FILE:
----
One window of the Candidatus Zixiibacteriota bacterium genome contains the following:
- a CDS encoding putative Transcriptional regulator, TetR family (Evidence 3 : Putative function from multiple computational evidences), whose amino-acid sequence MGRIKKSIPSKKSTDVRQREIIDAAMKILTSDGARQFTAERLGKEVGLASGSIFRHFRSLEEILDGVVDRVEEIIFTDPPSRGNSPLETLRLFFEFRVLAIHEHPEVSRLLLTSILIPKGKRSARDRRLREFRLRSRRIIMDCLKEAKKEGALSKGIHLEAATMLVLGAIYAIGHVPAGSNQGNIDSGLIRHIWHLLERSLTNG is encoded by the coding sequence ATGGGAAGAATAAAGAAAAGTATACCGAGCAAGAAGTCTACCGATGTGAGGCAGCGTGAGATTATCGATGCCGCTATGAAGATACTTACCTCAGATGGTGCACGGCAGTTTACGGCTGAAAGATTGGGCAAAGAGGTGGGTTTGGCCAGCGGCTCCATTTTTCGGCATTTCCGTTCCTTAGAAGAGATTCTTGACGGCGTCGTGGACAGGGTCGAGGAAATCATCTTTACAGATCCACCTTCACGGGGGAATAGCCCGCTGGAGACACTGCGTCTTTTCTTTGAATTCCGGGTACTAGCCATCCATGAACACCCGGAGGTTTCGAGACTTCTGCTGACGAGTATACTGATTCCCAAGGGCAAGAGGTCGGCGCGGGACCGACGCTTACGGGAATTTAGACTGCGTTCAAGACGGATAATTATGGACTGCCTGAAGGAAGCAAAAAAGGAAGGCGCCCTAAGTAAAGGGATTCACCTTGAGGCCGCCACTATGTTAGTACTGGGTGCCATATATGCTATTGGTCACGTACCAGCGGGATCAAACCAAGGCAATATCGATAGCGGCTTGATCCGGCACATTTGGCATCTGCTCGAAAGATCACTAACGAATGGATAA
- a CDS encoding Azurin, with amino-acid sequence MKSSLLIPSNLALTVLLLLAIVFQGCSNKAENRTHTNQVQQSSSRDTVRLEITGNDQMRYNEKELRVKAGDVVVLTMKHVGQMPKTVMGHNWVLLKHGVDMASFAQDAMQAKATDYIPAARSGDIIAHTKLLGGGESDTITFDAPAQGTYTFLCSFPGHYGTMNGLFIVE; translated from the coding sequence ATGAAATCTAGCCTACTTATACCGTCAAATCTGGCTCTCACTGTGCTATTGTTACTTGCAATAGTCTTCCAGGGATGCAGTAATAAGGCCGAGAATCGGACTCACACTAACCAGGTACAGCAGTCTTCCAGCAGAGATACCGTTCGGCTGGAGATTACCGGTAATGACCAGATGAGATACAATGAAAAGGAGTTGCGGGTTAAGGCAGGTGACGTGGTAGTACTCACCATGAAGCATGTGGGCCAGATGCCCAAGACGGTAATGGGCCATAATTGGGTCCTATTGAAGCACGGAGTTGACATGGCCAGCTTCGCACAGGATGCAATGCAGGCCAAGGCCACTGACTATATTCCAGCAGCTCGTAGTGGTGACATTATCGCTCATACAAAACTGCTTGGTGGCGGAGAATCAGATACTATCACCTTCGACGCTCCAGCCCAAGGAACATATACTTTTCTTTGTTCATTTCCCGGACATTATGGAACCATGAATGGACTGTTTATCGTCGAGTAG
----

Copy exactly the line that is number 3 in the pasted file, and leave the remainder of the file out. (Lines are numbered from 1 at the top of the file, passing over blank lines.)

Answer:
- a CDS encoding Azurin, with amino-acid sequence MKSSLLIPSNLALTVLLLLAIVFQGCSNKAENRTHTNQVQQSSSRDTVRLEITGNDQMRYNEKELRVKAGDVVVLTMKHVGQMPKTVMGHNWVLLKHGVDMASFAQDAMQAKATDYIPAARSGDIIAHTKLLGGGESDTITFDAPAQGTYTFLCSFPGHYGTMNGLFIVE; translated from the coding sequence ATGAAATCTAGCCTACTTATACCGTCAAATCTGGCTCTCACTGTGCTATTGTTACTTGCAATAGTCTTCCAGGGATGCAGTAATAAGGCCGAGAATCGGACTCACACTAACCAGGTACAGCAGTCTTCCAGCAGAGATACCGTTCGGCTGGAGATTACCGGTAATGACCAGATGAGATACAATGAAAAGGAGTTGCGGGTTAAGGCAGGTGACGTGGTAGTACTCACCATGAAGCATGTGGGCCAGATGCCCAAGACGGTAATGGGCCATAATTGGGTCCTATTGAAGCACGGAGTTGACATGGCCAGCTTCGCACAGGATGCAATGCAGGCCAAGGCCACTGACTATATTCCAGCAGCTCGTAGTGGTGACATTATCGCTCATACAAAACTGCTTGGTGGCGGAGAATCAGATACTATCACCTTCGACGCTCCAGCCCAAGGAACATATACTTTTCTTTGTTCATTTCCCGGACATTATGGAACCATGAATGGACTGTTTATCGTCGAGTAG